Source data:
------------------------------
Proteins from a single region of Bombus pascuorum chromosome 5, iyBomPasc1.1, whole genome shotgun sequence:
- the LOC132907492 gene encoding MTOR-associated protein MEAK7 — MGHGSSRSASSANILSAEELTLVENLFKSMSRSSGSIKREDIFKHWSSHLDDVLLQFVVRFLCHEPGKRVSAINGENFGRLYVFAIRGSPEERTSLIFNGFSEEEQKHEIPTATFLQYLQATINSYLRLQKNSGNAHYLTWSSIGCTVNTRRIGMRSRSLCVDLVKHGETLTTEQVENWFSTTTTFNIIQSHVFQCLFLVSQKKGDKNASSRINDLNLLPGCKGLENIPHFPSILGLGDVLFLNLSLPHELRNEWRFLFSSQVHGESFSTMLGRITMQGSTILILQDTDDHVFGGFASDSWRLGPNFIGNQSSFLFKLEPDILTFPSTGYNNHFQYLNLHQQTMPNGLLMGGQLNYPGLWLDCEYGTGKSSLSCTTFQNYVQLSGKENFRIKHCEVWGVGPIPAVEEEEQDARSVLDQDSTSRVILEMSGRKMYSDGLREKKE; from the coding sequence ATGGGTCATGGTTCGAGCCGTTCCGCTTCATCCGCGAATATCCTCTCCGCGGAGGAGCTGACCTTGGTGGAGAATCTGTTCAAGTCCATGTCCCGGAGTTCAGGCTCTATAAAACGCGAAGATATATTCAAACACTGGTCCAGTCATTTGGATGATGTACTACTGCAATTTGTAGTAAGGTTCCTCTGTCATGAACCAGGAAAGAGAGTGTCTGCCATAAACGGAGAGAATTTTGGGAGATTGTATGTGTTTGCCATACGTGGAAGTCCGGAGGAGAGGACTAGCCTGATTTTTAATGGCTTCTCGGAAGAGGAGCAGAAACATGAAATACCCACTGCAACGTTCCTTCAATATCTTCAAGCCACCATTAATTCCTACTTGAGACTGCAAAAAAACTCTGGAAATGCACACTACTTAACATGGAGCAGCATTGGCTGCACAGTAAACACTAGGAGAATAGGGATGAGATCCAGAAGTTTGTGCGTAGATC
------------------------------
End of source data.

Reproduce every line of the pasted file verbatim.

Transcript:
Proteins from a single region of Bombus pascuorum chromosome 5, iyBomPasc1.1, whole genome shotgun sequence:
- the LOC132907492 gene encoding MTOR-associated protein MEAK7 — MGHGSSRSASSANILSAEELTLVENLFKSMSRSSGSIKREDIFKHWSSHLDDVLLQFVVRFLCHEPGKRVSAINGENFGRLYVFAIRGSPEERTSLIFNGFSEEEQKHEIPTATFLQYLQATINSYLRLQKNSGNAHYLTWSSIGCTVNTRRIGMRSRSLCVDLVKHGETLTTEQVENWFSTTTTFNIIQSHVFQCLFLVSQKKGDKNASSRINDLNLLPGCKGLENIPHFPSILGLGDVLFLNLSLPHELRNEWRFLFSSQVHGESFSTMLGRITMQGSTILILQDTDDHVFGGFASDSWRLGPNFIGNQSSFLFKLEPDILTFPSTGYNNHFQYLNLHQQTMPNGLLMGGQLNYPGLWLDCEYGTGKSSLSCTTFQNYVQLSGKENFRIKHCEVWGVGPIPAVEEEEQDARSVLDQDSTSRVILEMSGRKMYSDGLREKKE; from the coding sequence ATGGGTCATGGTTCGAGCCGTTCCGCTTCATCCGCGAATATCCTCTCCGCGGAGGAGCTGACCTTGGTGGAGAATCTGTTCAAGTCCATGTCCCGGAGTTCAGGCTCTATAAAACGCGAAGATATATTCAAACACTGGTCCAGTCATTTGGATGATGTACTACTGCAATTTGTAGTAAGGTTCCTCTGTCATGAACCAGGAAAGAGAGTGTCTGCCATAAACGGAGAGAATTTTGGGAGATTGTATGTGTTTGCCATACGTGGAAGTCCGGAGGAGAGGACTAGCCTGATTTTTAATGGCTTCTCGGAAGAGGAGCAGAAACATGAAATACCCACTGCAACGTTCCTTCAATATCTTCAAGCCACCATTAATTCCTACTTGAGACTGCAAAAAAACTCTGGAAATGCACACTACTTAACATGGAGCAGCATTGGCTGCACAGTAAACACTAGGAGAATAGGGATGAGATCCAGAAGTTTGTGCGTAGATC